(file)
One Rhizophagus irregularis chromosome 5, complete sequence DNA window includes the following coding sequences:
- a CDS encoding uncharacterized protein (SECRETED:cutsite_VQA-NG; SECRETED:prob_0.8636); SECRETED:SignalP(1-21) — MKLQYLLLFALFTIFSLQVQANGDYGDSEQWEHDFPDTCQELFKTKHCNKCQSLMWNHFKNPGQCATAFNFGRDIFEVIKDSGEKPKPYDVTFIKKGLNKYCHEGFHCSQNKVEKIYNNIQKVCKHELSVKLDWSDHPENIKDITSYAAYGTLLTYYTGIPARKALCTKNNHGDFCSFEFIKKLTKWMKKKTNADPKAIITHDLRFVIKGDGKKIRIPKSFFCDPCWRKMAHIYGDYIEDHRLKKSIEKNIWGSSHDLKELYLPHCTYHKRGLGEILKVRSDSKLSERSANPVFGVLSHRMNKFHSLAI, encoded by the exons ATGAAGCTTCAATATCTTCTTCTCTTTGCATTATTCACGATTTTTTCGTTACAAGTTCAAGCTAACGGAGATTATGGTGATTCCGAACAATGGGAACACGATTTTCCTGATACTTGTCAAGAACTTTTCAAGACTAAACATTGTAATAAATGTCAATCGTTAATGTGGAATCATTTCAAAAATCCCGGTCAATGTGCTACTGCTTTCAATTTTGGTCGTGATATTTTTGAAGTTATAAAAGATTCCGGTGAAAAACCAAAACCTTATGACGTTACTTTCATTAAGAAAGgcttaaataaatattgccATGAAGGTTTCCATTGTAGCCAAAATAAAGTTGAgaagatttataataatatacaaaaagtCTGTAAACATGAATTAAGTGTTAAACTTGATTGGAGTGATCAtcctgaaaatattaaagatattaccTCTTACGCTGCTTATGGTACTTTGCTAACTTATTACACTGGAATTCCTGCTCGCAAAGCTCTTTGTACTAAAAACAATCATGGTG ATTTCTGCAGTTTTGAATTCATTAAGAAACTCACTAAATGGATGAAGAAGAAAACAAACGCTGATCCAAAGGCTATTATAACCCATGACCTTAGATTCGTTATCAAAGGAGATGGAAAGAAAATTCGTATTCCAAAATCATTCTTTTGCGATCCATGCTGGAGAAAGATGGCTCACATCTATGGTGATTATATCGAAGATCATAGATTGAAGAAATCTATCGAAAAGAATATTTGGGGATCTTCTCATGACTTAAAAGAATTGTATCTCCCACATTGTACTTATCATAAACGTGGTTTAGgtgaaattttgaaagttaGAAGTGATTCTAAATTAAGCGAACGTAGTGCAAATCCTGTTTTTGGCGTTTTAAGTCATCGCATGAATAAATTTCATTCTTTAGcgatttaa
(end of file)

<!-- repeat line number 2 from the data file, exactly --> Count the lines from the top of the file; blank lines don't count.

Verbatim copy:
- a CDS encoding uncharacterized protein (SECRETED:cutsite_VQA-NG; SECRETED:prob_0.8636); SECRETED:SignalP(1-21) — MKLQYLLLFALFTIFSLQVQANGDYGDSEQWEHDFPDTCQELFKTKHCNKCQSLMWNHFKNPGQCATAFNFGRDIFEVIKDSGEKPKPYDVTFIKKGLNKYCHEGFHCSQNKVEKIYNNIQKVCKHELSVKLDWSDHPENIKDITSYAAYGTLLTYYTGIPARKALCTKNNHGDFCSFEFIKKLTKWMKKKTNADPKAIITHDLRFVIKGDGKKIRIPKSFFCDPCWRKMAHIYGDYIEDHRLKKSIEKNIWGSSHDLKELYLPHCTYHKRGLGEILKVRSDSKLSERSANPVFGVLSHRMNKFHSLAI, encoded by the exons ATGAAGCTTCAATATCTTCTTCTCTTTGCATTATTCACGATTTTTTCGTTACAAGTTCAAGCTAACGGAGATTATGGTGATTCCGAACAATGGGAACACGATTTTCCTGATACTTGTCAAGAACTTTTCAAGACTAAACATTGTAATAAATGTCAATCGTTAATGTGGAATCATTTCAAAAATCCCGGTCAATGTGCTACTGCTTTCAATTTTGGTCGTGATATTTTTGAAGTTATAAAAGATTCCGGTGAAAAACCAAAACCTTATGACGTTACTTTCATTAAGAAAGgcttaaataaatattgccATGAAGGTTTCCATTGTAGCCAAAATAAAGTTGAgaagatttataataatatacaaaaagtCTGTAAACATGAATTAAGTGTTAAACTTGATTGGAGTGATCAtcctgaaaatattaaagatattaccTCTTACGCTGCTTATGGTACTTTGCTAACTTATTACACTGGAATTCCTGCTCGCAAAGCTCTTTGTACTAAAAACAATCATGGTG ATTTCTGCAGTTTTGAATTCATTAAGAAACTCACTAAATGGATGAAGAAGAAAACAAACGCTGATCCAAAGGCTATTATAACCCATGACCTTAGATTCGTTATCAAAGGAGATGGAAAGAAAATTCGTATTCCAAAATCATTCTTTTGCGATCCATGCTGGAGAAAGATGGCTCACATCTATGGTGATTATATCGAAGATCATAGATTGAAGAAATCTATCGAAAAGAATATTTGGGGATCTTCTCATGACTTAAAAGAATTGTATCTCCCACATTGTACTTATCATAAACGTGGTTTAGgtgaaattttgaaagttaGAAGTGATTCTAAATTAAGCGAACGTAGTGCAAATCCTGTTTTTGGCGTTTTAAGTCATCGCATGAATAAATTTCATTCTTTAGcgatttaa